Simone de Beauvoir

Main article: Simone de Beauvoir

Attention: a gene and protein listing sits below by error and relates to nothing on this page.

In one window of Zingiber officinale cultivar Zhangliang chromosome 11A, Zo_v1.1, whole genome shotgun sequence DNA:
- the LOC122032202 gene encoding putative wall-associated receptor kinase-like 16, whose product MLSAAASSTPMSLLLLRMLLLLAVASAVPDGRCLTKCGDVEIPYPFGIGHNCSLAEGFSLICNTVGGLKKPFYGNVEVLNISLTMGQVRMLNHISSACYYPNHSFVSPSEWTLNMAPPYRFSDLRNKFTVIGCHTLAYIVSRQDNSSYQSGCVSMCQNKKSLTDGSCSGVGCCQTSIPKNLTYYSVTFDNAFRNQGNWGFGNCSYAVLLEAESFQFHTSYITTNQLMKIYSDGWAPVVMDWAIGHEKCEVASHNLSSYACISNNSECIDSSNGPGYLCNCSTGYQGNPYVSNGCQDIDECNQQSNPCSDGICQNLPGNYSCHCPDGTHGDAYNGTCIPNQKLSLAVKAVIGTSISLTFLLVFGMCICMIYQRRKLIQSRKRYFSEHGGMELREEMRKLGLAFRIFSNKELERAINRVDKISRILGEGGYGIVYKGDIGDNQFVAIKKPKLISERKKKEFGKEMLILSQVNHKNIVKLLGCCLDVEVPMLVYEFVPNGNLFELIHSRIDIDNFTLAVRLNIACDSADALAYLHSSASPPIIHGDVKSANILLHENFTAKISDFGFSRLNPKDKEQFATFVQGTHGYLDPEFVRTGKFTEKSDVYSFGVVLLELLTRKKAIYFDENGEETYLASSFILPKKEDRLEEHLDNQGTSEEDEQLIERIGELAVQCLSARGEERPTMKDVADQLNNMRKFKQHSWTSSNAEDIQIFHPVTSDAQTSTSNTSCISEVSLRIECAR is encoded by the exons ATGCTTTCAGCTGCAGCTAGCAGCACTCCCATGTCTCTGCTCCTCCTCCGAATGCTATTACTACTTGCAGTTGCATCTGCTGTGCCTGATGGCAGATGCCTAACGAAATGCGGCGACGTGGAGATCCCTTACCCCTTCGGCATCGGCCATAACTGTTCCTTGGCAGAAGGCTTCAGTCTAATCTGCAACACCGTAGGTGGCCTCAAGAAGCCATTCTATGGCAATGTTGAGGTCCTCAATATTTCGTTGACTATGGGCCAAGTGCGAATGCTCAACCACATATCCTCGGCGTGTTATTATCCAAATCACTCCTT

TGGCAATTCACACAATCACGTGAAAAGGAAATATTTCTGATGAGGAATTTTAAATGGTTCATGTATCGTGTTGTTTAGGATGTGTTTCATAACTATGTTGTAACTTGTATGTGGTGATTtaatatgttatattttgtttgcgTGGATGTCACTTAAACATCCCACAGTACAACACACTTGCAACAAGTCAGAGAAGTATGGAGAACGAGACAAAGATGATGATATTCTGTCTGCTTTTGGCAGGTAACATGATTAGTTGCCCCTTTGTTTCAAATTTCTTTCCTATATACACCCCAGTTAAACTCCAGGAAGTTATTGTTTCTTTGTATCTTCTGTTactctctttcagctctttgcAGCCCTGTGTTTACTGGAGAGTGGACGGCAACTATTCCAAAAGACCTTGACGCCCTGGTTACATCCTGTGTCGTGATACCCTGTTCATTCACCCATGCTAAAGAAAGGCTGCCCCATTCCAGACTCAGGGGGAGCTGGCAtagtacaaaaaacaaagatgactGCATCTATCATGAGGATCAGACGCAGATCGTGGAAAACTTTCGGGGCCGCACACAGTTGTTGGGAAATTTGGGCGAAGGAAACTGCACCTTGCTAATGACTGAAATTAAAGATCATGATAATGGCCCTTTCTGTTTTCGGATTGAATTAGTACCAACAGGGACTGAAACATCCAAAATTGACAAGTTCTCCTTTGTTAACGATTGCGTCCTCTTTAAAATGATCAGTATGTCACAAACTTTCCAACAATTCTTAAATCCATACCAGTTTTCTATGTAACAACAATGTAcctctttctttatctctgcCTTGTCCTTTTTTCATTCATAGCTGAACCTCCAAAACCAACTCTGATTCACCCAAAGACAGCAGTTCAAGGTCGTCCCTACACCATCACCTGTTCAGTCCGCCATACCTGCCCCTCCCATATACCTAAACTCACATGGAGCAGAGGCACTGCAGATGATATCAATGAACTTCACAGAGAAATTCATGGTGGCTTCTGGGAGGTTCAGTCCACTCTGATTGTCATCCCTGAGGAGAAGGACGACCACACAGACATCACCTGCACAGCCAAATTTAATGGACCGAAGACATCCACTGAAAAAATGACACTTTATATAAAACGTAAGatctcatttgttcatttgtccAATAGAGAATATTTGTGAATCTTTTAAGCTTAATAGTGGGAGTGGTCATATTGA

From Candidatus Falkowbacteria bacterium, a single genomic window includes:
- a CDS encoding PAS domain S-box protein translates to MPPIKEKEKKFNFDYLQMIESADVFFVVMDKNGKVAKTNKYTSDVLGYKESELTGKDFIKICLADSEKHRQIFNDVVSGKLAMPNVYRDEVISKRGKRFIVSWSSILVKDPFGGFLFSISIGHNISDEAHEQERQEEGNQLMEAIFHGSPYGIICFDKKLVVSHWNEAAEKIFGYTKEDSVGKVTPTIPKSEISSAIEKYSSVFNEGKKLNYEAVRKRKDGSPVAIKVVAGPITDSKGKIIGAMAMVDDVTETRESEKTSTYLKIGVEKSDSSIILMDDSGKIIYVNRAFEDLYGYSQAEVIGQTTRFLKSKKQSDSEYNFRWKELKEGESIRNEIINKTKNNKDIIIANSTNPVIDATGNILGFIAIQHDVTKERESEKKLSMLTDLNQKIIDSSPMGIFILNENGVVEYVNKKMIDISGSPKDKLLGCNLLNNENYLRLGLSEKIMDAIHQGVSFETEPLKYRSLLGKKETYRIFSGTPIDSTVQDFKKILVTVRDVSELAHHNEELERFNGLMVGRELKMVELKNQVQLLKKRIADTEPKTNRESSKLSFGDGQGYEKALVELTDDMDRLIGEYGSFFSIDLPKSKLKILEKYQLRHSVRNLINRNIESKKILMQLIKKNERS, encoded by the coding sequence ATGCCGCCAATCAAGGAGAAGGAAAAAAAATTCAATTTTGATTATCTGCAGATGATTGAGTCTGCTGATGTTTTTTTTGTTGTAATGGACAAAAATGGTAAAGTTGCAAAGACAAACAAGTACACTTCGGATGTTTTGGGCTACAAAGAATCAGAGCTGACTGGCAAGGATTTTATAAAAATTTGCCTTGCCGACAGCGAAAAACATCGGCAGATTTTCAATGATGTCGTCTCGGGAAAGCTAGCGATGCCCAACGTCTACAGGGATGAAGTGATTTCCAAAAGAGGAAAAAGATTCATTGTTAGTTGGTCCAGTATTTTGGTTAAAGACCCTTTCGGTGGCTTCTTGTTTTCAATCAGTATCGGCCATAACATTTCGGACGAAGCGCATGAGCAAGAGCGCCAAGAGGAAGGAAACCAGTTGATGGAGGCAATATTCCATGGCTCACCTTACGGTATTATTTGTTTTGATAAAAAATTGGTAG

The French author and philosopher Simone de Beauvoir wrote novels; monographs on philosophy, politics, and social issues; essays, biographies, and an autobiography. She is now best known for her metaphysical novels, including She Came to Stay and The Mandarins, and for her 1949 treatise The Second Sex, a detailed analysis of women's oppression and a foundational tract of contemporary feminism. It sets out a feminist existentialism which prescribes a moral revolution. As an existentialist, de Beauvoir accepts Jean-Paul Sartre's precept that existence precedes essence; hence "one is not born a woman, but becomes one". Her analysis focuses on the concept of The Other; that is, is the social construction of Woman as the quintessential Other that Beauvoir identifies as fundamental to women's oppression.[19] She argues that women have historically been considered deviant and abnormal. She submits that even Mary Wollstonecraft considered men to be the ideal toward which women should aspire. Beauvoir says that this attitude has limited women's success by maintaining the perception that they are a deviation from the normal?outsiders attempting to emulate "normality". For feminism to move forward, this assumption must be set aside.[19]


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